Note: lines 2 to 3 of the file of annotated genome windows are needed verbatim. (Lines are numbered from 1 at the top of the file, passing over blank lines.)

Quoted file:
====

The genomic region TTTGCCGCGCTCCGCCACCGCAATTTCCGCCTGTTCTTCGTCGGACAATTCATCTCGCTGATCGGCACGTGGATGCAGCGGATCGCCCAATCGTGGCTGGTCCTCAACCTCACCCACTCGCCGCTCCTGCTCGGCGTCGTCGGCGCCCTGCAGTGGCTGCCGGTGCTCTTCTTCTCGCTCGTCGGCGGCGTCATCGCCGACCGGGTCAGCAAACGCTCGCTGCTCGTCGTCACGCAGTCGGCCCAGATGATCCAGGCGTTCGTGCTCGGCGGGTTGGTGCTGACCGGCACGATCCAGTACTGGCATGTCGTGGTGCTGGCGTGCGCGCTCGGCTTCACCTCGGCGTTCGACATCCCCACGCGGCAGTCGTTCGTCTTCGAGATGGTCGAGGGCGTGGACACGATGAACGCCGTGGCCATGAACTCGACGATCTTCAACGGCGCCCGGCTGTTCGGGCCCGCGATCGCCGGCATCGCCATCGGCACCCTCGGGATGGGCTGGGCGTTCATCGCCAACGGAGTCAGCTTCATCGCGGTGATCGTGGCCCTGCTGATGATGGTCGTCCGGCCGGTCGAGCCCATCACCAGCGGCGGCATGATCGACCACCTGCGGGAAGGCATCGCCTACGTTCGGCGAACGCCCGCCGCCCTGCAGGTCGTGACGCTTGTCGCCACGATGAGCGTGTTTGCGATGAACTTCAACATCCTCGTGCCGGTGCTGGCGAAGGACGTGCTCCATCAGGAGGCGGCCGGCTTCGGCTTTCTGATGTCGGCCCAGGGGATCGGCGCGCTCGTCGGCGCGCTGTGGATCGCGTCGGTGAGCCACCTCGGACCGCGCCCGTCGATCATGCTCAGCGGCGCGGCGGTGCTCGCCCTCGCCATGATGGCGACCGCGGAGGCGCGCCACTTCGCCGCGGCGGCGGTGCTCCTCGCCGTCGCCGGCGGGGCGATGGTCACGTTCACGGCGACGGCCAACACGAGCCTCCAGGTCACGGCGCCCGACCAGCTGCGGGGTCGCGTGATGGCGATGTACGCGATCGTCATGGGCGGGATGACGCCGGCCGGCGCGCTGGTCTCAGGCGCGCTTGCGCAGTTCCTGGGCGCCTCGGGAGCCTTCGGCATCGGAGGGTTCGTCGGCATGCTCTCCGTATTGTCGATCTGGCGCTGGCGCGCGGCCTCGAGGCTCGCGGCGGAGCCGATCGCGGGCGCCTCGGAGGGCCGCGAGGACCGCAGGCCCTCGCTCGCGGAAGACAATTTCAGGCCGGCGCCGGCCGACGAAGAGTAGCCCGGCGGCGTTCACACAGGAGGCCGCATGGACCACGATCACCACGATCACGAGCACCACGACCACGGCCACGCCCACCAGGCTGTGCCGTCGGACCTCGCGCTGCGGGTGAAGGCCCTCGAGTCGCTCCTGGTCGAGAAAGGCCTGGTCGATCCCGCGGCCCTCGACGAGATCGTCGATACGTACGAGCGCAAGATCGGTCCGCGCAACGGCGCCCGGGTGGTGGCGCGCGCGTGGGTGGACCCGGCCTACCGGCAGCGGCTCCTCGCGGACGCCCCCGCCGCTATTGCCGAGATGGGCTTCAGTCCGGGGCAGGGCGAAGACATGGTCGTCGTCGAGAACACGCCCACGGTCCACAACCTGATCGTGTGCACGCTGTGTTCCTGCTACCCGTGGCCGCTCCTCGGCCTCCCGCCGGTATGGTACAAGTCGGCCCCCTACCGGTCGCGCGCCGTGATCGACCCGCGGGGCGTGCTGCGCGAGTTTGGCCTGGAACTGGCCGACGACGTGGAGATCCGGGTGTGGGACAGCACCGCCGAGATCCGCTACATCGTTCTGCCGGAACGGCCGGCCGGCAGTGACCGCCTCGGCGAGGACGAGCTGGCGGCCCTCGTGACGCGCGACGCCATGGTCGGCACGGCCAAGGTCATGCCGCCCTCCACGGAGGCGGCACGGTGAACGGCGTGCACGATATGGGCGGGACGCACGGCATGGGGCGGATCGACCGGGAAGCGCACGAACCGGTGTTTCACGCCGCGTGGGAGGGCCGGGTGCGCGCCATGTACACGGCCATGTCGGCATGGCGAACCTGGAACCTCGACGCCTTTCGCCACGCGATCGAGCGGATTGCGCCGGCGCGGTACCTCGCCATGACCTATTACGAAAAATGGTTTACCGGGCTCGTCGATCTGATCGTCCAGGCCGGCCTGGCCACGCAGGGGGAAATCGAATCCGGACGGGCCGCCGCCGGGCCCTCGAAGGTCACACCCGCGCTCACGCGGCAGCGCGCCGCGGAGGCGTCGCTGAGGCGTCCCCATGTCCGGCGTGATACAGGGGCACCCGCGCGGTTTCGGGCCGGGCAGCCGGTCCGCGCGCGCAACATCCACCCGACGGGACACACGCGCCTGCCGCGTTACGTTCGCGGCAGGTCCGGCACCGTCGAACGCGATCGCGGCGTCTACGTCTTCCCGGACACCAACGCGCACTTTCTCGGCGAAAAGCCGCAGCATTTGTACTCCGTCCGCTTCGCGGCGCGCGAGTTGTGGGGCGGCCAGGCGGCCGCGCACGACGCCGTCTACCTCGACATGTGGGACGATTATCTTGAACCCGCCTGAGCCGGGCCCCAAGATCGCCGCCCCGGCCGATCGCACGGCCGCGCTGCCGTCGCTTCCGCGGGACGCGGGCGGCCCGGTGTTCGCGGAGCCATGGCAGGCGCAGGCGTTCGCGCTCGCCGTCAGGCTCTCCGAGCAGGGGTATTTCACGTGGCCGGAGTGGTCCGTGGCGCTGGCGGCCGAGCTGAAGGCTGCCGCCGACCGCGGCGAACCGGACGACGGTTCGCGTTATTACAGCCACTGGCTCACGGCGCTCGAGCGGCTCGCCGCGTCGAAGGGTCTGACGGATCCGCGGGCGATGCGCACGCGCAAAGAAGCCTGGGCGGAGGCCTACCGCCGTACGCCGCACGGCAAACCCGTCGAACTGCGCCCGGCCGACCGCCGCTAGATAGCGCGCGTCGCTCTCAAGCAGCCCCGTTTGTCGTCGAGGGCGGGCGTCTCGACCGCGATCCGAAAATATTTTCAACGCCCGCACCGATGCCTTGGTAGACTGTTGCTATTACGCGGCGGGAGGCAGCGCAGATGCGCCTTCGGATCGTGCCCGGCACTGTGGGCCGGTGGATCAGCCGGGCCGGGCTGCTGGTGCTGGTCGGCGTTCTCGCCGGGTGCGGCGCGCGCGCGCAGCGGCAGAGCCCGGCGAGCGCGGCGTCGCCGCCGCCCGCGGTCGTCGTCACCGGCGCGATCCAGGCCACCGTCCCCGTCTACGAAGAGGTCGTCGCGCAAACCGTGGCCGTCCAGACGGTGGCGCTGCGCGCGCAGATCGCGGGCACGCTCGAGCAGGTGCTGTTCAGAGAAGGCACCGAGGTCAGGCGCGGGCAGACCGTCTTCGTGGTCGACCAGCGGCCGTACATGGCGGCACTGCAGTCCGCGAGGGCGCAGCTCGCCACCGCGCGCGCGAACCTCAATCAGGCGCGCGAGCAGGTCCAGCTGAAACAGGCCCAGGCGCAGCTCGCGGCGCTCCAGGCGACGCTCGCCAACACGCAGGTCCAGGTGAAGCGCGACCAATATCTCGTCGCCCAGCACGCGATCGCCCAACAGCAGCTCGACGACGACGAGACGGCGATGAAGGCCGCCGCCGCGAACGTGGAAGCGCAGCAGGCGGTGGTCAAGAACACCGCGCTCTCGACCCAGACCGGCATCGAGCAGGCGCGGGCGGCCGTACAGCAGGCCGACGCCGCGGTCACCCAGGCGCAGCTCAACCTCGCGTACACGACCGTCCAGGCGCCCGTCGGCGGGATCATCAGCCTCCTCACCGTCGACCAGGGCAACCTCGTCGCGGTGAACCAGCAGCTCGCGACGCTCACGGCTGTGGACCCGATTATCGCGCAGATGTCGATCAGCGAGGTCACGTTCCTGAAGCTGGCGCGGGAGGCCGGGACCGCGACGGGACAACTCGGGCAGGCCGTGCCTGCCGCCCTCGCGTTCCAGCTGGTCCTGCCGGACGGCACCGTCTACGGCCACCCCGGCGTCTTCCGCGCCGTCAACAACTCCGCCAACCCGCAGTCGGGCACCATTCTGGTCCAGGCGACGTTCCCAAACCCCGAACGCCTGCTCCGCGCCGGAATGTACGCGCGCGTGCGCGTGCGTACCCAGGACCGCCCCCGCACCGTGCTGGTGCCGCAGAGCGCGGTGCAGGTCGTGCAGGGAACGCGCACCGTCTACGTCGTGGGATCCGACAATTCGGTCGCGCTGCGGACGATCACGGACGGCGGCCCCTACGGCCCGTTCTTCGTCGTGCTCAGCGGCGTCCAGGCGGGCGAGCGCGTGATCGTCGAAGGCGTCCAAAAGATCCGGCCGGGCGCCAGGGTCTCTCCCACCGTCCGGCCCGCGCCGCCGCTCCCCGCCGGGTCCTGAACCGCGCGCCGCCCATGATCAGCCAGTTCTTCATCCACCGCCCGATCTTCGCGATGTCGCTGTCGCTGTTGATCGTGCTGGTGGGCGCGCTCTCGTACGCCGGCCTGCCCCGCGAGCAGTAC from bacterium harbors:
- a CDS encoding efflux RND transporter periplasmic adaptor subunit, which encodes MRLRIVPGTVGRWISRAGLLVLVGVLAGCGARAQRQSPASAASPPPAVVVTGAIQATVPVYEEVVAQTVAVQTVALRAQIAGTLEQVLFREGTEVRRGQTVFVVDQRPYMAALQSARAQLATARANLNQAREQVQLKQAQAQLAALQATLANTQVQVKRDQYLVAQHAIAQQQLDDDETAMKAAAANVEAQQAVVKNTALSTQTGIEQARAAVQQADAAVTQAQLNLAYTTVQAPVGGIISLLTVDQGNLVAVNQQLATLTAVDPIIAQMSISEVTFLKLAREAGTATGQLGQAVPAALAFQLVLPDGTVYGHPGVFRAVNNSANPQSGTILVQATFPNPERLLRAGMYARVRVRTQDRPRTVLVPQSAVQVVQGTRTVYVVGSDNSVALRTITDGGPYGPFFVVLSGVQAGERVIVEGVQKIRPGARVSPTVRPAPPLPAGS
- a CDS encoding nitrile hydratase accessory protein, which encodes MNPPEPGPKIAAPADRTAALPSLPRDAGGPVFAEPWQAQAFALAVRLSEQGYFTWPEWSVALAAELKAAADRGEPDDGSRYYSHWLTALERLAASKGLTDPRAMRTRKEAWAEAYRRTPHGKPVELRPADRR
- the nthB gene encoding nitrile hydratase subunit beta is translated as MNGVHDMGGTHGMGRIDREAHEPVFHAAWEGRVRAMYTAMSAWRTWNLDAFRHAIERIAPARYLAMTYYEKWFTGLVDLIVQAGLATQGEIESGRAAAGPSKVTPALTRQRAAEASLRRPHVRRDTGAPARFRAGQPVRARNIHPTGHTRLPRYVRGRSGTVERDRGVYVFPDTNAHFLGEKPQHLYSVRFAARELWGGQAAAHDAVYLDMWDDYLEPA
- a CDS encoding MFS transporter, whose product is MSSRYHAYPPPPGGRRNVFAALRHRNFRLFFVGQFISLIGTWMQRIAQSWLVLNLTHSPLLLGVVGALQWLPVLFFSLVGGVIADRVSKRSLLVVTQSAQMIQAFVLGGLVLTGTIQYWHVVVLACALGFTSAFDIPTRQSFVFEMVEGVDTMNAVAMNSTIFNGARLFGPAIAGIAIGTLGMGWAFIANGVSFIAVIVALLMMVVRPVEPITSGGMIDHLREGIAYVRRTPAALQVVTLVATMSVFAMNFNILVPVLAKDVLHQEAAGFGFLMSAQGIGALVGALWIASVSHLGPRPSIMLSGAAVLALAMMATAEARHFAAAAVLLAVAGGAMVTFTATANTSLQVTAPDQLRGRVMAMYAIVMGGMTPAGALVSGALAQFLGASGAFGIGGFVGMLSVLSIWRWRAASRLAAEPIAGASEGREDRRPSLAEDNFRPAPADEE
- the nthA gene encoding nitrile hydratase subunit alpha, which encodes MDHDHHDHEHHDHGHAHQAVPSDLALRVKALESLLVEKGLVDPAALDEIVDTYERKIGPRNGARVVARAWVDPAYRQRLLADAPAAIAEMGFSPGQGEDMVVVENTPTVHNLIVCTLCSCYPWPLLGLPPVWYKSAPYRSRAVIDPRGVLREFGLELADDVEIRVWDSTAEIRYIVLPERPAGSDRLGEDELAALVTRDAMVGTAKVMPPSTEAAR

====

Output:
- a CDS encoding efflux RND transporter periplasmic adaptor subunit, which encodes MRLRIVPGTVGRWISRAGLLVLVGVLAGCGARAQRQSPASAASPPPAVVVTGAIQATVPVYEEVVAQTVAVQTVALRAQIAGTLEQVLFREGTEVRRGQTVFVVDQRPYMAALQSARAQLATARANLNQAREQVQLKQAQAQLAALQATLANTQVQVKRDQYLVAQHAIAQQQLDDDETAMKAAAANVEAQQAVVKNTALSTQTGIEQARAAVQQADAAVTQAQLNLAYTTVQAPVGGIISLLTVDQGNLVAVNQQLATLTAVDPIIAQMSISEVTFLKLAREAGTATGQLGQAVPAALAFQLVLPDGTVYGHPGVFRAVNNSANPQSGTILVQATFPNPERLLRAGMYARVRVRTQDRPRTVLVPQSAVQVVQGTRTVYVVGSDNSVALRTITDGGPYGPFFVVLSGVQAGERVIVEGVQKIRPGARVSPTVRPAPPLPAGS
- a CDS encoding nitrile hydratase accessory protein, which encodes MNPPEPGPKIAAPADRTAALPSLPRDAGGPVFAEPWQAQAFALAVRLSEQGYFTWPEWSVALAAELKAAADRGEPDDGSRYYSHWLTALERLAASKGLTDPRAMRTRKEAWAEAYRRTPHGKPVELRPADRR